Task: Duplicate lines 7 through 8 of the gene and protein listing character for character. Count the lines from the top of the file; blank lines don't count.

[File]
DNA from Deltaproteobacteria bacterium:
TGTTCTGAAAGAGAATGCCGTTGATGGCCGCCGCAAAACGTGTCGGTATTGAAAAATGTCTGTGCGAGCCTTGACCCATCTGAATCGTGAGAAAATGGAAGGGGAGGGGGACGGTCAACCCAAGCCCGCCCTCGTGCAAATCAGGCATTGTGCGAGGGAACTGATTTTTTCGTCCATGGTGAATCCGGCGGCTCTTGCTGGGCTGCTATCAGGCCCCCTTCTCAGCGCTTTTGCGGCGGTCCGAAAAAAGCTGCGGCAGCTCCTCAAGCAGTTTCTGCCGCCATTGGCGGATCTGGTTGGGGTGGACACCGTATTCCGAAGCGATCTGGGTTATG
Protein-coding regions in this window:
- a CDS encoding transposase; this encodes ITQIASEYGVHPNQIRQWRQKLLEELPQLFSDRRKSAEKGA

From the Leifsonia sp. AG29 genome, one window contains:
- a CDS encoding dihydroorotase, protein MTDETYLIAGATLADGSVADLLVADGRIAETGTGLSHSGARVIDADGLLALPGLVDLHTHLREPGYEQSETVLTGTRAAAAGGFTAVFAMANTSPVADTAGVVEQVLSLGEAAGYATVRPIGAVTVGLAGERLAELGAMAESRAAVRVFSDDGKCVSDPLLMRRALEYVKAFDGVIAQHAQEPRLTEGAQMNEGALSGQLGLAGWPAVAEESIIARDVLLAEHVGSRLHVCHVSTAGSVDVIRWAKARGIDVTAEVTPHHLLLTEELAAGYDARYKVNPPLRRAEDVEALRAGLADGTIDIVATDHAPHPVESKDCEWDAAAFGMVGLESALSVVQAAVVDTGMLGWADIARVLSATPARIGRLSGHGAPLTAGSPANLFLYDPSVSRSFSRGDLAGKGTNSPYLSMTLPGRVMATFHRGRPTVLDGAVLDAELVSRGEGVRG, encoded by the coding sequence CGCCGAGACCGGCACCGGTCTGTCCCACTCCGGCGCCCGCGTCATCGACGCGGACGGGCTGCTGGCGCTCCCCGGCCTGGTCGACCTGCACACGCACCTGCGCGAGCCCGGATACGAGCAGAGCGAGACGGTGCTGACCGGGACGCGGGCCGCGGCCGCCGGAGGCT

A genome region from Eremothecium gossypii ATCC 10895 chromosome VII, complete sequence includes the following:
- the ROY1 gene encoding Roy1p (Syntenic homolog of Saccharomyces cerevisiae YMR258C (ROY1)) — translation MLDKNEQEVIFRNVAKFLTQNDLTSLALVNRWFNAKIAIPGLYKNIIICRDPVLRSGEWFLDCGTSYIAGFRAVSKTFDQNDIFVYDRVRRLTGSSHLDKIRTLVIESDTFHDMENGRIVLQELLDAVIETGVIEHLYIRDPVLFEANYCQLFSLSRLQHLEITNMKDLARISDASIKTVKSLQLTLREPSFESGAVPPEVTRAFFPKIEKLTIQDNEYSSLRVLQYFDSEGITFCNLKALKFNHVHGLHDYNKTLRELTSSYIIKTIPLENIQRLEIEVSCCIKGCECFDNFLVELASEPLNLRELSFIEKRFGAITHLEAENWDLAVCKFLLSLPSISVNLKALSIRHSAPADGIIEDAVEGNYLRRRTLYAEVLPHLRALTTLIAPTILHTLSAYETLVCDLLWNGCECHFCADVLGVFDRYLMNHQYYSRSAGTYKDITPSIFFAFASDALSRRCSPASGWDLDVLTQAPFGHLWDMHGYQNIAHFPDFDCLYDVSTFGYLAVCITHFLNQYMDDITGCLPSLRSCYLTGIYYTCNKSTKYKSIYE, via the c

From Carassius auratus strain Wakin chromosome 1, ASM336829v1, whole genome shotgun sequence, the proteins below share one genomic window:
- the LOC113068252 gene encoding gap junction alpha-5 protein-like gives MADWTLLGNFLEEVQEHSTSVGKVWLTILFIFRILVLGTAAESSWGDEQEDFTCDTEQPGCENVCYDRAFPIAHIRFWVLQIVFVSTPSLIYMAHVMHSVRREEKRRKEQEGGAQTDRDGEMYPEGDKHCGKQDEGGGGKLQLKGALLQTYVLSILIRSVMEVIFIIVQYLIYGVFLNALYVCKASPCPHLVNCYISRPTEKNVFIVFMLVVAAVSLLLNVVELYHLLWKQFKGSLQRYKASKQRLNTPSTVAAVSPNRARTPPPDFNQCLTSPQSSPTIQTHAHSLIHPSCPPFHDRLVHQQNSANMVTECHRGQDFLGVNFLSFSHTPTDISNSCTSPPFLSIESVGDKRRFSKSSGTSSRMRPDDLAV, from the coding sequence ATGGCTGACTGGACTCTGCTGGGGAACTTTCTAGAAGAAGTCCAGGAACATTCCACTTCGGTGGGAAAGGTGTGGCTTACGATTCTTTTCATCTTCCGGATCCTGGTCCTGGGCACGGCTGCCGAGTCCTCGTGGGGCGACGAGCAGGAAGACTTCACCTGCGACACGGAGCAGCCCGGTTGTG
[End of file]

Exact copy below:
A genome region from Eremothecium gossypii ATCC 10895 chromosome VII, complete sequence includes the following:
- the ROY1 gene encoding Roy1p (Syntenic homolog of Saccharomyces cerevisiae YMR258C (ROY1)) — translation MLDKNEQEVIFRNVAKFLTQNDLTSLALVNRWFNAKIAIPGLYKNIIICRDPVLRSGEWFLDCGTSYIAGFRAVSKTFDQNDIFVYDRVRRLTGSSHLDKIRTLVIESDTFHDMENGRIVLQELLDAVIETGVIEHLYIRDPVLFEANYCQLFSLSRLQHLEITNMKDLARISDASIKTVKSLQLTLREPSFESGAVPPEVTRAFFPKIEKLTIQDNEYSSLRVLQYFDSEGITFCNLKALKFNHVHGLHDYNKTLRELTSSYIIKTIPLENIQRLEIEVSCCIKGCECFDNFLVELASEPLNLRELSFIEKRFGAITHLEAENWDLAVCKFLLSLPSISVNLKALSIRHSAPADGIIEDAVEGNYLRRRTLYAEVLPHLRALTTLIAPTILHTLSAYETLVCDLLWNGCECHFCADVLGVFDRYLMNHQYYSRSAGTYKDITPSIFFAFASDALSRRCSPASGWDLDVLTQAPFGHLWDMHGYQNIAHFPDFDCLYDVSTFGYLAVCITHFLNQYMDDITGCLPSLRSCYLTGIYYTCNKSTKYKSIYE, via the c